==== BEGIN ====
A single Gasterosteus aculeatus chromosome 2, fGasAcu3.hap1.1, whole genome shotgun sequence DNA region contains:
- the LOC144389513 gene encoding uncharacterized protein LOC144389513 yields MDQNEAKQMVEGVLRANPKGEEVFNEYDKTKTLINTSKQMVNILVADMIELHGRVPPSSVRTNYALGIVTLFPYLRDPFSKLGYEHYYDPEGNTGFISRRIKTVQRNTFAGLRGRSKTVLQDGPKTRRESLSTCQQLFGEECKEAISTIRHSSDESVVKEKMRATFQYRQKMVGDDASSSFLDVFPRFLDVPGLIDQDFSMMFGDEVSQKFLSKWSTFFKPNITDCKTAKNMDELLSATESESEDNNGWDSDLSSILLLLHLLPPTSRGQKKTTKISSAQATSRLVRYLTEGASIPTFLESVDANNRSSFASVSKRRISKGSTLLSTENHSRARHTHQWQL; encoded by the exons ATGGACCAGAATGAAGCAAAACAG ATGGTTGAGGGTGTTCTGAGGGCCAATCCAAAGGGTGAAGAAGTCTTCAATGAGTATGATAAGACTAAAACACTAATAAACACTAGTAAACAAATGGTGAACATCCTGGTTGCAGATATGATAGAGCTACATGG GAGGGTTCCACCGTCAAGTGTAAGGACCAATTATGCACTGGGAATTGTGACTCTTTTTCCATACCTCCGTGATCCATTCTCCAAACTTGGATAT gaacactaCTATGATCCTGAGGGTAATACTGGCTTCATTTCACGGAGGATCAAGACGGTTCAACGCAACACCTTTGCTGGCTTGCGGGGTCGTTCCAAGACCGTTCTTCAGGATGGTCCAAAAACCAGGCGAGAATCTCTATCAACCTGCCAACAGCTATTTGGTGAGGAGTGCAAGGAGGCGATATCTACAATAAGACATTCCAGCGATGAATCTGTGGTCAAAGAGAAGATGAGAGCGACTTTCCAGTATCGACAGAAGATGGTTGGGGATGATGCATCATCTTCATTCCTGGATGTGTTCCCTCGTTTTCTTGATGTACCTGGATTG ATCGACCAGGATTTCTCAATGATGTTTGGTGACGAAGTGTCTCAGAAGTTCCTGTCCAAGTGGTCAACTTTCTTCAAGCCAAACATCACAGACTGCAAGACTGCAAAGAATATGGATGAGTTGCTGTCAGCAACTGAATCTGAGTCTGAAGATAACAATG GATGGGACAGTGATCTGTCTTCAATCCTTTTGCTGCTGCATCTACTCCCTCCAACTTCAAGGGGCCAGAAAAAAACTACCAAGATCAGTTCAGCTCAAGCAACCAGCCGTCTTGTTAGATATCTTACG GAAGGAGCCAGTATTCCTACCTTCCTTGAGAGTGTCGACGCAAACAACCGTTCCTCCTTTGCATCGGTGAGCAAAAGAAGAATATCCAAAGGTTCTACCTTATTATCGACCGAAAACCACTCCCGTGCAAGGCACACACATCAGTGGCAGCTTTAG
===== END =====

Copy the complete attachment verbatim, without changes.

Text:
A single Gasterosteus aculeatus chromosome 2, fGasAcu3.hap1.1, whole genome shotgun sequence DNA region contains:
- the LOC144389513 gene encoding uncharacterized protein LOC144389513 yields MDQNEAKQMVEGVLRANPKGEEVFNEYDKTKTLINTSKQMVNILVADMIELHGRVPPSSVRTNYALGIVTLFPYLRDPFSKLGYEHYYDPEGNTGFISRRIKTVQRNTFAGLRGRSKTVLQDGPKTRRESLSTCQQLFGEECKEAISTIRHSSDESVVKEKMRATFQYRQKMVGDDASSSFLDVFPRFLDVPGLIDQDFSMMFGDEVSQKFLSKWSTFFKPNITDCKTAKNMDELLSATESESEDNNGWDSDLSSILLLLHLLPPTSRGQKKTTKISSAQATSRLVRYLTEGASIPTFLESVDANNRSSFASVSKRRISKGSTLLSTENHSRARHTHQWQL; encoded by the exons ATGGACCAGAATGAAGCAAAACAG ATGGTTGAGGGTGTTCTGAGGGCCAATCCAAAGGGTGAAGAAGTCTTCAATGAGTATGATAAGACTAAAACACTAATAAACACTAGTAAACAAATGGTGAACATCCTGGTTGCAGATATGATAGAGCTACATGG GAGGGTTCCACCGTCAAGTGTAAGGACCAATTATGCACTGGGAATTGTGACTCTTTTTCCATACCTCCGTGATCCATTCTCCAAACTTGGATAT gaacactaCTATGATCCTGAGGGTAATACTGGCTTCATTTCACGGAGGATCAAGACGGTTCAACGCAACACCTTTGCTGGCTTGCGGGGTCGTTCCAAGACCGTTCTTCAGGATGGTCCAAAAACCAGGCGAGAATCTCTATCAACCTGCCAACAGCTATTTGGTGAGGAGTGCAAGGAGGCGATATCTACAATAAGACATTCCAGCGATGAATCTGTGGTCAAAGAGAAGATGAGAGCGACTTTCCAGTATCGACAGAAGATGGTTGGGGATGATGCATCATCTTCATTCCTGGATGTGTTCCCTCGTTTTCTTGATGTACCTGGATTG ATCGACCAGGATTTCTCAATGATGTTTGGTGACGAAGTGTCTCAGAAGTTCCTGTCCAAGTGGTCAACTTTCTTCAAGCCAAACATCACAGACTGCAAGACTGCAAAGAATATGGATGAGTTGCTGTCAGCAACTGAATCTGAGTCTGAAGATAACAATG GATGGGACAGTGATCTGTCTTCAATCCTTTTGCTGCTGCATCTACTCCCTCCAACTTCAAGGGGCCAGAAAAAAACTACCAAGATCAGTTCAGCTCAAGCAACCAGCCGTCTTGTTAGATATCTTACG GAAGGAGCCAGTATTCCTACCTTCCTTGAGAGTGTCGACGCAAACAACCGTTCCTCCTTTGCATCGGTGAGCAAAAGAAGAATATCCAAAGGTTCTACCTTATTATCGACCGAAAACCACTCCCGTGCAAGGCACACACATCAGTGGCAGCTTTAG